A Midsummer Night's Dream is a comedy by William Shakespeare. It is believed to have been written around 1594 to 1596. It portrays the events surrounding the marriage of the Duke of Athens, Theseus, and the Queen of the Amazons, Hippolyta. These include the adventures of four young Athenian lovers and a group of amateur actors, who are manipulated by the fairies who inhabit the forest in which most of the play is set. The play is one of Shakespeare's most popular works for the stage and is widely performed across the world.
The Play features three interlocking plots, connected by a celebration of the wedding of Duke Theseus of Athens and the Amazonian queen,Hippolyta, and set simultaneously in the woodland, and in the realm of Fairyland, under the light of the moon.
In the opening scene, Hermia refuses to follow her father Egeus's instructions for her to marry his chosen man, Demetrius. In response, Egeus quotes before Theseus an ancient Athenian law whereby a daughter must marry the suitor chosen by her father, or else face death. Theseus offers her another choice: lifelong chastity worshipping the goddess Diana as a nun.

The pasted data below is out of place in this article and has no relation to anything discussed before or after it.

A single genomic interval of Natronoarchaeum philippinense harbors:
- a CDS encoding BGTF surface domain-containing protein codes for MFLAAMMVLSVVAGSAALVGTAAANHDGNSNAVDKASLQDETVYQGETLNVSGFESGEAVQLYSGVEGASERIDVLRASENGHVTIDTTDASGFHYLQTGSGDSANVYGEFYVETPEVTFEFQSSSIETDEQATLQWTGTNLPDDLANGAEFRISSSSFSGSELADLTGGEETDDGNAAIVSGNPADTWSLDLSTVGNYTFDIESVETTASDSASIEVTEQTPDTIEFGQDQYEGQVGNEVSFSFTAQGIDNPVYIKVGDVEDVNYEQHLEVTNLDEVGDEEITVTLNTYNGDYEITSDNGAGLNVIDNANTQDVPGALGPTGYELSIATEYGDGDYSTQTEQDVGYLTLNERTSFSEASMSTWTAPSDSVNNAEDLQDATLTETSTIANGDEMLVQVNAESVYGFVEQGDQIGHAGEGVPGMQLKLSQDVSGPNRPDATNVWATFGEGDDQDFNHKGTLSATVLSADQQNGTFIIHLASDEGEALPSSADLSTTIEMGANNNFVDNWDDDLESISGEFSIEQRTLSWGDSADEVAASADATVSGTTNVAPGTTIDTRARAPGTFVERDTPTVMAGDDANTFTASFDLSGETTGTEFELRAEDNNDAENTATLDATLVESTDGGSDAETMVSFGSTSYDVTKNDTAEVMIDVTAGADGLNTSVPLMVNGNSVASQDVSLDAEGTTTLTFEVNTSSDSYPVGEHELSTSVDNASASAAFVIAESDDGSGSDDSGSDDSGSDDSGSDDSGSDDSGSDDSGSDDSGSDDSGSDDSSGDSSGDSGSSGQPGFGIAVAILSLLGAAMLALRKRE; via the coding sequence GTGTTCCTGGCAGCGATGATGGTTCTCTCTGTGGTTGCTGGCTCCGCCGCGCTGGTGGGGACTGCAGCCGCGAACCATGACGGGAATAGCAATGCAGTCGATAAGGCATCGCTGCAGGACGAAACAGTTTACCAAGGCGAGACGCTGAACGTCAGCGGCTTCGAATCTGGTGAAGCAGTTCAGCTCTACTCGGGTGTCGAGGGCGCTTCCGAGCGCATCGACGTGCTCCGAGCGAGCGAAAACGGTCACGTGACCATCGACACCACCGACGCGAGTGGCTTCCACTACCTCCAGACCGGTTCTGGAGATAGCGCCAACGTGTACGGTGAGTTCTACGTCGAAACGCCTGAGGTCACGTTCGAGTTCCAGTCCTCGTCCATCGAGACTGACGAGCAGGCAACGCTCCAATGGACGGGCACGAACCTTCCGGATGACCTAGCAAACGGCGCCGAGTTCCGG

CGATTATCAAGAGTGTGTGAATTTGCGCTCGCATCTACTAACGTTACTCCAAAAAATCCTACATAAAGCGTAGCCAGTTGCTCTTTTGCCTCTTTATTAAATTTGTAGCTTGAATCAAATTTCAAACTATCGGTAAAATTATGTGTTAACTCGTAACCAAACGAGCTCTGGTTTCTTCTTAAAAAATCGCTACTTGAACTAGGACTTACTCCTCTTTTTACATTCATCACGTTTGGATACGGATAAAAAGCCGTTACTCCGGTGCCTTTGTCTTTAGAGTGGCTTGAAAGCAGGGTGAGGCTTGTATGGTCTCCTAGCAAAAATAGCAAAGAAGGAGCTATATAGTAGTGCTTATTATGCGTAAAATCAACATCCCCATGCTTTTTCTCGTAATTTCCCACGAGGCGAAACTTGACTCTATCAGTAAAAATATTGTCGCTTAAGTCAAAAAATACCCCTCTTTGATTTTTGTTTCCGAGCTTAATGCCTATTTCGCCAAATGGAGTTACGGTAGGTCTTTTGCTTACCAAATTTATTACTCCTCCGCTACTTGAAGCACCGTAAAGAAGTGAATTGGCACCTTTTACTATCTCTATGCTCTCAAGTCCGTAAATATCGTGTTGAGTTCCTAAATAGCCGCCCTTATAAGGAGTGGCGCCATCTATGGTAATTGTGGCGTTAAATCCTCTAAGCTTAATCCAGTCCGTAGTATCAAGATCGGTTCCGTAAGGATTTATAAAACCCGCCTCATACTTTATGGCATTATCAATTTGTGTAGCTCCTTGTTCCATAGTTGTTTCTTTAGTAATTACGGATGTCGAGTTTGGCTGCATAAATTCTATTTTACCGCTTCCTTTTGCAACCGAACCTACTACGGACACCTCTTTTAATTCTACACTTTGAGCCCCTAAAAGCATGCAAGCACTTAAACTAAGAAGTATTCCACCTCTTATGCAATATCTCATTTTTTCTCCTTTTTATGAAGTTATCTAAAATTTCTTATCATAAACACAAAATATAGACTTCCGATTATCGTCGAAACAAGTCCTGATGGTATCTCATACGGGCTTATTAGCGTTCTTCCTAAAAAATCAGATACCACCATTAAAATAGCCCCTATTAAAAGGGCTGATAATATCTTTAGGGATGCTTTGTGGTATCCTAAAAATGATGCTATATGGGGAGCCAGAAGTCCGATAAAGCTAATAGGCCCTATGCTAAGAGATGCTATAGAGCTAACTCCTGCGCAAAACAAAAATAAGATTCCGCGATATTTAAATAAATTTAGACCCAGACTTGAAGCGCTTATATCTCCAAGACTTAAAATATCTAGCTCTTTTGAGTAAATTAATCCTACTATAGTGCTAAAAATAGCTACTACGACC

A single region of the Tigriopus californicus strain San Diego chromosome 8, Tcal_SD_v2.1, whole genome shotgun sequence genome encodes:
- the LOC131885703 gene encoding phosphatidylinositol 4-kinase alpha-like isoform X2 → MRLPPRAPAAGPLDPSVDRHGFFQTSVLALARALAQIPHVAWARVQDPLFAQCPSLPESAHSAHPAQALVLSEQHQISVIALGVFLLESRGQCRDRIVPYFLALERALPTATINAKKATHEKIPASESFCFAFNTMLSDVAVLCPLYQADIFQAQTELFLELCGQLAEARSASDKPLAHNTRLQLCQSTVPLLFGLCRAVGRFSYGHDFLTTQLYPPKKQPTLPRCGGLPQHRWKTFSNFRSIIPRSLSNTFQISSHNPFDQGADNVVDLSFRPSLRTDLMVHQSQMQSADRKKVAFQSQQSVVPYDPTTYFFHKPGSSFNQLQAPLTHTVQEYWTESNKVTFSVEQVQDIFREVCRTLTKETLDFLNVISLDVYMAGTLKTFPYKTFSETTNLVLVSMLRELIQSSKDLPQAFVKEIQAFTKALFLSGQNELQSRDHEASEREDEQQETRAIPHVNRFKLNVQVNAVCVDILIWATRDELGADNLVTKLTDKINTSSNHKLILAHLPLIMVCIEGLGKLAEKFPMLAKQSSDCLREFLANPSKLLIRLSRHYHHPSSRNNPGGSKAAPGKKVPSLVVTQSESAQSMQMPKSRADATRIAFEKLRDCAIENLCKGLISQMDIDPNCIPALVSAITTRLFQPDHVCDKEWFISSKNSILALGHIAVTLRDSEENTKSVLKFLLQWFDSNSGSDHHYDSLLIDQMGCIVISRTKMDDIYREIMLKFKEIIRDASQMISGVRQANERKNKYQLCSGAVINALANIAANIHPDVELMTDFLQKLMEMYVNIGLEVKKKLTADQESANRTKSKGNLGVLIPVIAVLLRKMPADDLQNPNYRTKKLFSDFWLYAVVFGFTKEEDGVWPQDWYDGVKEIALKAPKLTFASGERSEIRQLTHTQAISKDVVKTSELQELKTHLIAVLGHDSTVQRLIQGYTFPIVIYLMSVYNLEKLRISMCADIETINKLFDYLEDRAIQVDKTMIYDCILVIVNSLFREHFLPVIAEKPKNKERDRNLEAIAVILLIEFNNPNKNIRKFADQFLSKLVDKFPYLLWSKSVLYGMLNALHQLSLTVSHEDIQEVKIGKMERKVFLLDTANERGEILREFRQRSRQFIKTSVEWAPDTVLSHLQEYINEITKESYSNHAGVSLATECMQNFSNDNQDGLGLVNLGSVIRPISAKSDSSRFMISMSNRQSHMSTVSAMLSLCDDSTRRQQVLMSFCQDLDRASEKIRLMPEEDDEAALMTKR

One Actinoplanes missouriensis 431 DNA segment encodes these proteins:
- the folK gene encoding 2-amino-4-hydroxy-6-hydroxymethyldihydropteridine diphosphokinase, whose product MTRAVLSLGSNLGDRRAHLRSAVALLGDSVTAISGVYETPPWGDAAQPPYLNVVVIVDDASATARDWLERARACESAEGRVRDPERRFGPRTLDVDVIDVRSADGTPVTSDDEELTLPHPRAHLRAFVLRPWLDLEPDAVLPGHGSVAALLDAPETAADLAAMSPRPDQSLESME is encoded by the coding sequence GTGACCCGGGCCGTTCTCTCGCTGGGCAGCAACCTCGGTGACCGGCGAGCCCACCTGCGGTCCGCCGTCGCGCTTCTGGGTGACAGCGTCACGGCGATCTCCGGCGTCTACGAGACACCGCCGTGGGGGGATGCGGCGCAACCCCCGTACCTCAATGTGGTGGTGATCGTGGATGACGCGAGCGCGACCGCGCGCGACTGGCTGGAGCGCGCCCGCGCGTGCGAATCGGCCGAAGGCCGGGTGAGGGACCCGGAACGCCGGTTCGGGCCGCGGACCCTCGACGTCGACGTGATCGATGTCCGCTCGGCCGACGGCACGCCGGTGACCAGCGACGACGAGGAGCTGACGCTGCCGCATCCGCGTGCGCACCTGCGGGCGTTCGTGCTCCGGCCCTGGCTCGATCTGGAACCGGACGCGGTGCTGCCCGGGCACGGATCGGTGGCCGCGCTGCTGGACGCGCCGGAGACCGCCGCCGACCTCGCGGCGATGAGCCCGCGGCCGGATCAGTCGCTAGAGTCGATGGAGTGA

Meanwhile, Oberon, king of the fairies, and his queen, Titania, have come to the forest outside Athens. Titania tells Oberon that she plans to stay there until after she has attended Theseus and Hippolyta's wedding. Oberon and Titania are estranged because Titania refuses to give her Indian changeling to Oberon for use as his "knight" or "henchman," since the child's mother was one of Titania's worshippers. Oberon seeks to punish Titania's disobedience, so he calls for his mischievous court jester Puck (also called Hobgoblin and Robin Goodfellow) to help him apply a magical juice from a flower called "love-in-idleness," which when applied to a person's eyelids while sleeping makes the victim fall in love with the first living thing seen upon awakening (due to the god of love, Cupid, shooting a love arrow at a virgin queen but it, being...